Zahr, N. M., Saranathan, M., Carr, R., Collins, A. M., Rohlfing, T., Mayer, D., . . . Pfefferbaum, A. (2014, 15-19 November). Brain metabolite levels as predictors of abstinance or relapse in alcohol use disorders. Paper presented at Neuroscience 2014, Washington, DC.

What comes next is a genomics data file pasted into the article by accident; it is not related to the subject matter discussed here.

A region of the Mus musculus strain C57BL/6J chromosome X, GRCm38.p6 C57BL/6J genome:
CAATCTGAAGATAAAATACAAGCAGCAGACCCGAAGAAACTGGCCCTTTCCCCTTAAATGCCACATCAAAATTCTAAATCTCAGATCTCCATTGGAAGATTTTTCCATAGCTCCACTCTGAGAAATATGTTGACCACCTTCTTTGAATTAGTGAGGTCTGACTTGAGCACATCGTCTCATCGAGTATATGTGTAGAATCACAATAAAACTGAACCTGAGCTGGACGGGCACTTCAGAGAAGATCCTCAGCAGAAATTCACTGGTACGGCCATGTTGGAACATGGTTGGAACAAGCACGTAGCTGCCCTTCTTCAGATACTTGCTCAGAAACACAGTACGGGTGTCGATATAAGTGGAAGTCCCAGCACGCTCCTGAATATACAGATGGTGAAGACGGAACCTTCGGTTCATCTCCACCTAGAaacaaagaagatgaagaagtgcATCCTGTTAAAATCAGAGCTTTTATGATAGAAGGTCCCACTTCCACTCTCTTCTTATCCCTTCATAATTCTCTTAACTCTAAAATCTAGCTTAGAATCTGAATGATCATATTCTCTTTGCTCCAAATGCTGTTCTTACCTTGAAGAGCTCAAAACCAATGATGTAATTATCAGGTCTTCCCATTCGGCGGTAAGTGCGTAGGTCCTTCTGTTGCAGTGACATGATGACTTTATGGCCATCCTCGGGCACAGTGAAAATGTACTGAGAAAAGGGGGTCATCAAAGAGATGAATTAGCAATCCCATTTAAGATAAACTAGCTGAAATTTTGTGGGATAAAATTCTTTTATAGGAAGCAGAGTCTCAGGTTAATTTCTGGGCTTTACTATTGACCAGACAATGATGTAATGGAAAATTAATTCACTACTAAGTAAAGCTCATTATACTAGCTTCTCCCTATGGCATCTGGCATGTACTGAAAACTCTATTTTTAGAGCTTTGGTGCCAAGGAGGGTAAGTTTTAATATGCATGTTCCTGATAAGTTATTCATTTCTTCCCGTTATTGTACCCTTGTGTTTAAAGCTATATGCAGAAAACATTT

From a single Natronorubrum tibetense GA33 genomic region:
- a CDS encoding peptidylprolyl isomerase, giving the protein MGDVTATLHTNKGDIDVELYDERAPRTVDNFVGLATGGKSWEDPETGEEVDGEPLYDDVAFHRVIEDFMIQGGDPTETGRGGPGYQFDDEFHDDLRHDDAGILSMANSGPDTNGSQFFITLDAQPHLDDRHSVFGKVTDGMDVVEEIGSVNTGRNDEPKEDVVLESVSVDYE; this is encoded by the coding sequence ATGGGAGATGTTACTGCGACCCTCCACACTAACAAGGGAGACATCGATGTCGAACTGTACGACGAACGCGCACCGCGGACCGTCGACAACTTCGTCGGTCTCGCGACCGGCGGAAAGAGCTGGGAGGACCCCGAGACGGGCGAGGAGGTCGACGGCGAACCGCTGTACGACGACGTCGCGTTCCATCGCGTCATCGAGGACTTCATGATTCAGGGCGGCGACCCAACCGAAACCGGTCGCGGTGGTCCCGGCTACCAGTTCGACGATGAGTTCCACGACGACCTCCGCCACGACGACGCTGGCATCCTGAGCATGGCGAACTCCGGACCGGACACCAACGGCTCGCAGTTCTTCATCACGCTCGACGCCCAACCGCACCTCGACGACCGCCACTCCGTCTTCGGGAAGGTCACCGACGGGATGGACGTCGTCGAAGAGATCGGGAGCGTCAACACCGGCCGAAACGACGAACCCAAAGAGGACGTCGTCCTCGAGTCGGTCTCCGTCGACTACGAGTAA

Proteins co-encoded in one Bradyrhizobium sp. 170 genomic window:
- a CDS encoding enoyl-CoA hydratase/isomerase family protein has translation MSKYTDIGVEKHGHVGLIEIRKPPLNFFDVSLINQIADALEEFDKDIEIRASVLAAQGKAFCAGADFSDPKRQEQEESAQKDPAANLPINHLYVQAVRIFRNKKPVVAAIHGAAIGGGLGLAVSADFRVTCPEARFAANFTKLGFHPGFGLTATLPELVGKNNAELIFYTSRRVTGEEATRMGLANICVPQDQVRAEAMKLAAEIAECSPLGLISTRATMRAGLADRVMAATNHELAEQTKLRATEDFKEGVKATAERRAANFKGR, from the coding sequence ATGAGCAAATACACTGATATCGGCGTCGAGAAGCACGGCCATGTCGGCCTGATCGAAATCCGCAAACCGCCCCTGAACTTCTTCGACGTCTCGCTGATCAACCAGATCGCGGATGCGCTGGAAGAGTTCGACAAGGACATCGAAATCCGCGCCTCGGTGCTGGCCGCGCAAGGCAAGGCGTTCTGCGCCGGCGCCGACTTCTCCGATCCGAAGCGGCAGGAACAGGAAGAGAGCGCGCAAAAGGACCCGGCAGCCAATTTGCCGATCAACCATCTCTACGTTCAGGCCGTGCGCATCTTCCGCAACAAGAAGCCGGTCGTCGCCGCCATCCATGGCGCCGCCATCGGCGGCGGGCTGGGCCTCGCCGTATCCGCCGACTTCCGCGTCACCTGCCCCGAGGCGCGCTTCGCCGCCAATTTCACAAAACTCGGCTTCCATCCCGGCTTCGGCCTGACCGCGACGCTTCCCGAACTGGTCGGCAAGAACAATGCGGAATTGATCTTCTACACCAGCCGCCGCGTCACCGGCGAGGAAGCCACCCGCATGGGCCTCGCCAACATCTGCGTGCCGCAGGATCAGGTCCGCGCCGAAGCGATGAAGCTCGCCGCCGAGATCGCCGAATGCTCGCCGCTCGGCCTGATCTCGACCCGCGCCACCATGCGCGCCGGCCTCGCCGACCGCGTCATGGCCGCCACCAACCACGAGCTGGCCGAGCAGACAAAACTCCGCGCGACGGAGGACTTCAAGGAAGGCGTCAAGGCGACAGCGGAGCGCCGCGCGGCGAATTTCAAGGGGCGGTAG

Chronic alcohol abuse results in morphological, metabolic, and functional brain damage that is, to some extent, reversible with abstinence. This in vivo magnetic resonance spectroscopy (MRS) study included 15 control (Con) subjects and 20 recently sober (19.6±12.6 days) individuals with alcohol use disorders (AUD). The 2 groups did not differ with respect to age, systolic or diastolic blood pressure, or body mass index. The AUD compared with the Con group had lower education, socio-economic status, and self-reported global functioning (p≤.0001) and a higher resting heart rate (p=.0170). Follow-up 3-6 months after MRS acquisition determined that, of the 20 AUD subjects, 5 had remained abstinent from alcohol (AUD-A) and 10 had relapsed (AUD-R); 5 AUD subjects were lost to follow-up. MRS was performed in single voxels placed in frontal white matter (fwm) or thalamic (thal) regions and quantified N-acetylaspartate (NAA), total creatine (tCr), choline-containing compounds (Cho), and glutamate (Glu). Con and AUD groups did not differ in fwm metabolite levels; thal NAA (p=.0455) was lower in the AUD than Con group. Three-group analyses were significant for thal NAA (p=.0331, lower levels in the AUD-R than Con (p=.0157) or AUD-A (p=.0447) groups) and showed trends for fwm NAA (p=.0581, lower levels in AUD-R than AUD-A, p=.0235). A nominal logistic model to predict follow-up outcome (abstinence or relapse) in the AUD group including fwm NAA and thal NAA explained 25% of the variance: fwm NAA (r2=.0942) made a greater unique contribution to explaining the variance than thal NAA (r2=.0257). Thus, in agreement with findings from other imaging modalities, relatively higher integrity of frontal brain regions, responsible for behaviors such as decision-making and executive functioning, may be a necessary prerequisite for successful abstinence.